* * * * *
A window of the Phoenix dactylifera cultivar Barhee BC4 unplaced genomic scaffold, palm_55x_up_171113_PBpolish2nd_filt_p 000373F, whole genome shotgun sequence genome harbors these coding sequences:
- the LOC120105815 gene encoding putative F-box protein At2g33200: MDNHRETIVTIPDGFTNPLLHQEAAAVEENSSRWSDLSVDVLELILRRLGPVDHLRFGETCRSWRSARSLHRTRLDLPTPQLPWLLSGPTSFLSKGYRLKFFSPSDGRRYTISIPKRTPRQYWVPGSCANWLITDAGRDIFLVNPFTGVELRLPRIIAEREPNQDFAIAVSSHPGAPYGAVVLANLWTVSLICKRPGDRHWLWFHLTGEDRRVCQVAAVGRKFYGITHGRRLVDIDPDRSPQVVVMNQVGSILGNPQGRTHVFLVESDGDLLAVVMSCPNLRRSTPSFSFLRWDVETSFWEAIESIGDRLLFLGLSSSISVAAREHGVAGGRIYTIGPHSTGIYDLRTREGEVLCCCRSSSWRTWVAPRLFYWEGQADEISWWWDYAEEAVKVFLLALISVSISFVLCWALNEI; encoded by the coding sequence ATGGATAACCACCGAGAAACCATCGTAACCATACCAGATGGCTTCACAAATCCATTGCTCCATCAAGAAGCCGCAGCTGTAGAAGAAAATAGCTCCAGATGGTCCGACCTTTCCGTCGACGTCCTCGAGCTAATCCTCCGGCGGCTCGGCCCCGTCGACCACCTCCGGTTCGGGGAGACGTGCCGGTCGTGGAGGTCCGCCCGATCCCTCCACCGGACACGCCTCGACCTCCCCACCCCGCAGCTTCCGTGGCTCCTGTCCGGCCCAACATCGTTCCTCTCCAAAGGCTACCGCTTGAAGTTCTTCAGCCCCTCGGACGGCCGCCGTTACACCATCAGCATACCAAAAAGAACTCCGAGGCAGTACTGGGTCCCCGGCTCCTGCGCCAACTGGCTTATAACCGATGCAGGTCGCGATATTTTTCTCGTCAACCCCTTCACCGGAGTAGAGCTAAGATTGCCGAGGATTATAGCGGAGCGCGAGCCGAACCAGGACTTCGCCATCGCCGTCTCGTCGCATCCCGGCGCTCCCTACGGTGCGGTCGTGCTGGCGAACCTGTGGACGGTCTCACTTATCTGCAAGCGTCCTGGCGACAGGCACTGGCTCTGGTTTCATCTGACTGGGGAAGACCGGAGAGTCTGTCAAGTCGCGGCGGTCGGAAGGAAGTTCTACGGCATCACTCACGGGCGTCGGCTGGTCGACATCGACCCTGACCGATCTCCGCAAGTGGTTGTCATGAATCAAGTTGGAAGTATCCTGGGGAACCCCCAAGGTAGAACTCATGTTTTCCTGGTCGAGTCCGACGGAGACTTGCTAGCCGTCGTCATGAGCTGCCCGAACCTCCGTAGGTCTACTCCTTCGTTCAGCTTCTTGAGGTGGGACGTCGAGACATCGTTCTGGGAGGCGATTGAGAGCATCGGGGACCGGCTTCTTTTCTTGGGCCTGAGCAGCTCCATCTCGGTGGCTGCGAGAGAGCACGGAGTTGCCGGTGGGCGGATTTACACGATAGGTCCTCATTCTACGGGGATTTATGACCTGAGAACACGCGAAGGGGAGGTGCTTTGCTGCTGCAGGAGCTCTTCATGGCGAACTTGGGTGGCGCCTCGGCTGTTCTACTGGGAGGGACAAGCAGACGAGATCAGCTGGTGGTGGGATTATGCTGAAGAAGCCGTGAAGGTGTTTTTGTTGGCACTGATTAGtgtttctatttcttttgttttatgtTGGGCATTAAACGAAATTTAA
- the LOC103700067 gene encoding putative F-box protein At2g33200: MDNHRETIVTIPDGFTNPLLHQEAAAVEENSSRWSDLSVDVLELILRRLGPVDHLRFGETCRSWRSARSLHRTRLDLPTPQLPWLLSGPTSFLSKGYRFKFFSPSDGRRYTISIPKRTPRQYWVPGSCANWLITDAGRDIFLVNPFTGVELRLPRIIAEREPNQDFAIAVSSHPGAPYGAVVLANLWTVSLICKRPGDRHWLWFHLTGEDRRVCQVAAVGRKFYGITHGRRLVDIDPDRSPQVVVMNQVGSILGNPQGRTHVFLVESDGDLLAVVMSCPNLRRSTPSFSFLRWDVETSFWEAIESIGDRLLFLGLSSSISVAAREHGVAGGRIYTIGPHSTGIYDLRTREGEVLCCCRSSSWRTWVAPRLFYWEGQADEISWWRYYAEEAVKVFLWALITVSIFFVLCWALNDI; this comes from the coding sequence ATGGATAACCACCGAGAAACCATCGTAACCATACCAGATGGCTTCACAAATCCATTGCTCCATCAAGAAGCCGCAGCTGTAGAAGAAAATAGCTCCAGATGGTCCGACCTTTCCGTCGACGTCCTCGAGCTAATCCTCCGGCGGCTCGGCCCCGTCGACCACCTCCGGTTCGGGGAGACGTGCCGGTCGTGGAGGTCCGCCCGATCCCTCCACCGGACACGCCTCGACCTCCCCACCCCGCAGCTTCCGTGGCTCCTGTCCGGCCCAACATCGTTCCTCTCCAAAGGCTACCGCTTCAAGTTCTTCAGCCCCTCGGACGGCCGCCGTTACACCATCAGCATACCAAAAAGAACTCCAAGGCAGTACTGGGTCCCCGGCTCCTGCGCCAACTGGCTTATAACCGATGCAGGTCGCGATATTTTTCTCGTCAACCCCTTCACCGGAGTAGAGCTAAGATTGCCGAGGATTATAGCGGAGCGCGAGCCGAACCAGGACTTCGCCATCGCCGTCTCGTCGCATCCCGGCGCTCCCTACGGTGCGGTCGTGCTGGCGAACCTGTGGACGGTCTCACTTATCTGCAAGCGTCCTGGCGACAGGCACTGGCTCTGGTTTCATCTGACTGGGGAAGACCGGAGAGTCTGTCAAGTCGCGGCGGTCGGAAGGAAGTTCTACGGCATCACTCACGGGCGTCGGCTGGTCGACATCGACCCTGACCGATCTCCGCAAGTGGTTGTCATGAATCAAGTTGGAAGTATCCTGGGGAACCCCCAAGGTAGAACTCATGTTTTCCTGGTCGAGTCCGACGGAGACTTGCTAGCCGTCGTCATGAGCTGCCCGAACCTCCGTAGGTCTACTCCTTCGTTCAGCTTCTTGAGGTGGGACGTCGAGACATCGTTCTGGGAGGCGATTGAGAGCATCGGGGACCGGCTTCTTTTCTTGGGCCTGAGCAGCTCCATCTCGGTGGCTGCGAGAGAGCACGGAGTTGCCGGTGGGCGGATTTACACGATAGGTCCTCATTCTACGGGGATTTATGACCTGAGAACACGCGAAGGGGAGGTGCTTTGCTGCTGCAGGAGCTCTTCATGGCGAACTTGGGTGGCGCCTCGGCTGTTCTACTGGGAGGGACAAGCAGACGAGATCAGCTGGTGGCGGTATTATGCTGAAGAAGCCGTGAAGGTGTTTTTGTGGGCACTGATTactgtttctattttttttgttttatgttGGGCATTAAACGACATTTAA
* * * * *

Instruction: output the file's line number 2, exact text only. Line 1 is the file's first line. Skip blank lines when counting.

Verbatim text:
- the LOC120105815 gene encoding putative F-box protein At2g33200: MDNHRETIVTIPDGFTNPLLHQEAAAVEENSSRWSDLSVDVLELILRRLGPVDHLRFGETCRSWRSARSLHRTRLDLPTPQLPWLLSGPTSFLSKGYRLKFFSPSDGRRYTISIPKRTPRQYWVPGSCANWLITDAGRDIFLVNPFTGVELRLPRIIAEREPNQDFAIAVSSHPGAPYGAVVLANLWTVSLICKRPGDRHWLWFHLTGEDRRVCQVAAVGRKFYGITHGRRLVDIDPDRSPQVVVMNQVGSILGNPQGRTHVFLVESDGDLLAVVMSCPNLRRSTPSFSFLRWDVETSFWEAIESIGDRLLFLGLSSSISVAAREHGVAGGRIYTIGPHSTGIYDLRTREGEVLCCCRSSSWRTWVAPRLFYWEGQADEISWWWDYAEEAVKVFLLALISVSISFVLCWALNEI; encoded by the coding sequence ATGGATAACCACCGAGAAACCATCGTAACCATACCAGATGGCTTCACAAATCCATTGCTCCATCAAGAAGCCGCAGCTGTAGAAGAAAATAGCTCCAGATGGTCCGACCTTTCCGTCGACGTCCTCGAGCTAATCCTCCGGCGGCTCGGCCCCGTCGACCACCTCCGGTTCGGGGAGACGTGCCGGTCGTGGAGGTCCGCCCGATCCCTCCACCGGACACGCCTCGACCTCCCCACCCCGCAGCTTCCGTGGCTCCTGTCCGGCCCAACATCGTTCCTCTCCAAAGGCTACCGCTTGAAGTTCTTCAGCCCCTCGGACGGCCGCCGTTACACCATCAGCATACCAAAAAGAACTCCGAGGCAGTACTGGGTCCCCGGCTCCTGCGCCAACTGGCTTATAACCGATGCAGGTCGCGATATTTTTCTCGTCAACCCCTTCACCGGAGTAGAGCTAAGATTGCCGAGGATTATAGCGGAGCGCGAGCCGAACCAGGACTTCGCCATCGCCGTCTCGTCGCATCCCGGCGCTCCCTACGGTGCGGTCGTGCTGGCGAACCTGTGGACGGTCTCACTTATCTGCAAGCGTCCTGGCGACAGGCACTGGCTCTGGTTTCATCTGACTGGGGAAGACCGGAGAGTCTGTCAAGTCGCGGCGGTCGGAAGGAAGTTCTACGGCATCACTCACGGGCGTCGGCTGGTCGACATCGACCCTGACCGATCTCCGCAAGTGGTTGTCATGAATCAAGTTGGAAGTATCCTGGGGAACCCCCAAGGTAGAACTCATGTTTTCCTGGTCGAGTCCGACGGAGACTTGCTAGCCGTCGTCATGAGCTGCCCGAACCTCCGTAGGTCTACTCCTTCGTTCAGCTTCTTGAGGTGGGACGTCGAGACATCGTTCTGGGAGGCGATTGAGAGCATCGGGGACCGGCTTCTTTTCTTGGGCCTGAGCAGCTCCATCTCGGTGGCTGCGAGAGAGCACGGAGTTGCCGGTGGGCGGATTTACACGATAGGTCCTCATTCTACGGGGATTTATGACCTGAGAACACGCGAAGGGGAGGTGCTTTGCTGCTGCAGGAGCTCTTCATGGCGAACTTGGGTGGCGCCTCGGCTGTTCTACTGGGAGGGACAAGCAGACGAGATCAGCTGGTGGTGGGATTATGCTGAAGAAGCCGTGAAGGTGTTTTTGTTGGCACTGATTAGtgtttctatttcttttgttttatgtTGGGCATTAAACGAAATTTAA